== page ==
To Frame or Not To Frame.
The Window on the World and the Object.
“Works of art make rules; rules do not make works of art.” Claude Debussy
Conventions are too readily observed without question and also discarded without understanding what they do or why they were employed in the first place. There is nothing wrong with breaking the rules but you need to know what the rules are before you break them and you also need to be able to articulate why you wish to break the rules. I remember a student exhibiting photographs vertically, threaded on a string; the student did not know why they had done this and it did make the photographs difficult if not impossible to look at. Nothing wrong with play but you need to reflect upon the results of such experimentation. I explained that there was a reason why photographs are conventionally exhibited, either on the pages of a book or a line at eye level on a wall. I presumed that the student adopted their unusual form of presentation to get the audience to view the work in a different way, but unfortunately the student did not understand this and one can only presume that the presentation was for novelty, to be original and controversial for its own sake. Currently there are more ways acceptable of arranging works on the wall in an exhibition than simply in a straight line at eye level, such as grouping work or ‘skying’, as familiar at the Royal Academy Summer Shows. However, I believe you have to have a clear reason to move away from the single line of works at eye level other than just novelty. In all this the fashion for innovation for its own sake should not dictate.
“Grouping” as with this collection of Alfred Wallis’ paintings has now become conventional. [Thumbnail images]
“Skying” work is not new as we see in this print of the Royal Academy Show of 1787. The distinction of paintings above and below the ‘line’ can clearly be seen. More often than not this form of arrangement looks like a jumble sale.
Similarly, frames have a purpose – they make a distinction between the spatial illusion of the painting and the wall. The frame is a border and separates the flat surface of the painting with the similar morphology of the wall.
The rule would be that figurative paintings and referential works that have perspectival or a naturalistic and conventional depth – the ‘windows on the world‘ – need a frame. Whilst abstract works, the painting as an ‘object’ do not, as no boundary is necessary between the flatness of the painting or the monocular depth cues employed and the flatness of the wall, the spatial illusion being of a different order and type to the ‘window on the world’.
Of course this is a generalisation and not everything fits into these categories. There are variations on these ‘rules’. Many paintings can be seem as both ‘windows on the world‘ and as objects. These works are framed in particular ways; for instance in Francis Bacon’s work the painting is set into a large box frame behind glass. It is unusual to put a large oil painting behind glass and the reflection can make the painting difficult to see. The box frame encompasses the painting, and it is as if the painting was on a wall, unframed, yet framed. Bacon’s paintings are both framed and unframed. Like a precious object in a museum case. Or as Harold Hodgkin when he paints the frame, these seemingly abstract paintings are referential and have a pictorial space (Hodgkin has referred to early childhood experiences of looking out of a window). The painting leaks out onto the frame, making the frame and painting part and parcel of the object. In Hodgkin’s work the frame is less of a border between the painting and the wall. Hodgkin claims he is not an abstract painter, thus the frame enables the paintings reading as referential, as does his titles.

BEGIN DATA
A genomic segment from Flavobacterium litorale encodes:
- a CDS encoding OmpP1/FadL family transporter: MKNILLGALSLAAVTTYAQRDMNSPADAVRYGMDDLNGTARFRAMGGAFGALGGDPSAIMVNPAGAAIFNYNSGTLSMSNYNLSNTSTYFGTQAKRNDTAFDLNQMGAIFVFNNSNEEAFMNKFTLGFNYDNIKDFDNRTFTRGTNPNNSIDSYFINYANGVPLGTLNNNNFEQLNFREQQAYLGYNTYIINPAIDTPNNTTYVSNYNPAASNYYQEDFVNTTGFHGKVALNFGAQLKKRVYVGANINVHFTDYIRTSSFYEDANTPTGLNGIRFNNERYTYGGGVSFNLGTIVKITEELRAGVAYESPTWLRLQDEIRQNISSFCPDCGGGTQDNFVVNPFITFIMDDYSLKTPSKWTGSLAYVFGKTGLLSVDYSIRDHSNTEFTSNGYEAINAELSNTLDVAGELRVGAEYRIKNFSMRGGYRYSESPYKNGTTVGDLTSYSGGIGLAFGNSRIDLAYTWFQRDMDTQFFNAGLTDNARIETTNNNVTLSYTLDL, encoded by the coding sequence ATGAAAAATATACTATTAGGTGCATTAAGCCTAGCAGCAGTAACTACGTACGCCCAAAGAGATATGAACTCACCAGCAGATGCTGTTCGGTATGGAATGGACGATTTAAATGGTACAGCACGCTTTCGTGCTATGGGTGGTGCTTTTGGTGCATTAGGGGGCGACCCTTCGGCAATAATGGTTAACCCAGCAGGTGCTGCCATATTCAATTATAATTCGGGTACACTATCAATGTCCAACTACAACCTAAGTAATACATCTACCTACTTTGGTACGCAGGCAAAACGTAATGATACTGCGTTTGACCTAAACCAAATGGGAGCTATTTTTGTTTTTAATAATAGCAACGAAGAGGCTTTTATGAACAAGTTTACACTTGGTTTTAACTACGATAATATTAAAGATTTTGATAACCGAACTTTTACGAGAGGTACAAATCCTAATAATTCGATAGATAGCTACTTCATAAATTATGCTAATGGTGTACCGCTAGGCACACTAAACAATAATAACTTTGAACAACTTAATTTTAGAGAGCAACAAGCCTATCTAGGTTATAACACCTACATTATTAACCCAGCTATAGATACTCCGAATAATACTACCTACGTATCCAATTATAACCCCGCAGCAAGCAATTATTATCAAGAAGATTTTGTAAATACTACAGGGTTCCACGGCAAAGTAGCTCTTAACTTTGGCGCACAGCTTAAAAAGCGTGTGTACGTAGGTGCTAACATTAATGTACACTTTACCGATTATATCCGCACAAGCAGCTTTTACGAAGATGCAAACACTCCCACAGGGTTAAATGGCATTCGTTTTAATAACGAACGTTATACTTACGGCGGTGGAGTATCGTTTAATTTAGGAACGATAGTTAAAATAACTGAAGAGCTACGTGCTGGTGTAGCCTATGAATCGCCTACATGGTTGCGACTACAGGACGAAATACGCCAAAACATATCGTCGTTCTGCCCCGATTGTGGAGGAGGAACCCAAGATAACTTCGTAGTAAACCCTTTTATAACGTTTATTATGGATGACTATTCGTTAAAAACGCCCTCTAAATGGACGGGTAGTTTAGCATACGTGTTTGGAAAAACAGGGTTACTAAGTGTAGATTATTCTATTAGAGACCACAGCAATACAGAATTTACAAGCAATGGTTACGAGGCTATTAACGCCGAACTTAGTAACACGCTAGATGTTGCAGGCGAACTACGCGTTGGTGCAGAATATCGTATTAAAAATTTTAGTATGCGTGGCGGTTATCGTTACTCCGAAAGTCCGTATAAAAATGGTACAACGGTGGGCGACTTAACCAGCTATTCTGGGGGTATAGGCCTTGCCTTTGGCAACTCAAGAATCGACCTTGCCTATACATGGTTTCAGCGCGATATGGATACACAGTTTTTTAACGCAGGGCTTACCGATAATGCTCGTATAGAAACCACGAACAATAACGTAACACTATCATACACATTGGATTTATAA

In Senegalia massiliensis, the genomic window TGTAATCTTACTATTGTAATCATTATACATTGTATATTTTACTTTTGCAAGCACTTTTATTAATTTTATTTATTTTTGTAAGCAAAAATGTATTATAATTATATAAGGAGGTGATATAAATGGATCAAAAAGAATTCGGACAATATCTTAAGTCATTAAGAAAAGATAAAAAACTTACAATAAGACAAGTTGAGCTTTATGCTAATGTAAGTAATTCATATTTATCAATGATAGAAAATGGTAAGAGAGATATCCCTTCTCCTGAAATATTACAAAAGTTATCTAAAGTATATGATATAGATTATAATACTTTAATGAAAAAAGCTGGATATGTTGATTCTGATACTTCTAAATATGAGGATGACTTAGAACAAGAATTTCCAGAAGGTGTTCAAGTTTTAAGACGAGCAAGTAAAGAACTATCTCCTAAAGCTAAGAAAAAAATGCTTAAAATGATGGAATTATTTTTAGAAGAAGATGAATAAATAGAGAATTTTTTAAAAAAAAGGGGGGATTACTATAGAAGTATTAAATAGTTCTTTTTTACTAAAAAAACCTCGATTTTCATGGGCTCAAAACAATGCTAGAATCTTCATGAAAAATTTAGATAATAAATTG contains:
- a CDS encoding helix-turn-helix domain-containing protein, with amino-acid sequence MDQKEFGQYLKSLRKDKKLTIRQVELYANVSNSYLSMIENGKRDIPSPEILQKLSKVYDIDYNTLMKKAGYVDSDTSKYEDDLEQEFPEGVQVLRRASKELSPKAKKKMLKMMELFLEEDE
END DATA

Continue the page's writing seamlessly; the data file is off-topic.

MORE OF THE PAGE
Rainbow Howard Hodgkin painted frame
Getting the correct frame can be difficult and frames can mean important things in their own right. I hate all those Impressionist and Post Impressionist paintings framed using heavy ornamental baroque gold frames. Ornate baroque frames are fine for baroque paintings, like Rembrandt, but Impressionist and Post Impressionist paintings require simple (white) wooden frames. The fancy gold frame is intended to signify ‘Old Master’ and commercial galleries framed paintings by Cezanne and Van Gogh in the early 20th century using heavy ornate frames to make that Old Master statement, for these ‘New Masters’, hyping the work and elevating sales. The gold frames say that these are our new ‘old masters’. Unfortunately these frames are totally inappropriate and detract from the works: as stated in Lesson 23, frames should be unmemorable.
Gold baroque framed Van Gogh painting.
Currently there is a fashion for not framing figurative paintings. In some cases this is laziness, and in my own case it is financial, and choosing the correct frame can be difficult.
Painting on canvas is cheap, particularly if you can get away without frame. However paper, which would be seen a cheaper option than canvas is expensive as paper needs a frame. New inventive ways of presenting drawings can be employed such as bulldog clips, magnets or mapping pins.
For my degree show at the Royal College of Art in 1972, I exhibited etchings and other works on paper using mapping pins. Which said that the context of The College was ‘frame’ enough. This form of presentation was initially seen as unprofessional but later described as the most honest show that year in painting at the RCA.
George Shaw displayed drawings produced during his National Gallery Residency in the National Gallery, using drawing pins, presumably also feeling that the National Gallery was enough of a frame.
This entry was posted on Monday, July 10th, 2017 at 10:52 am
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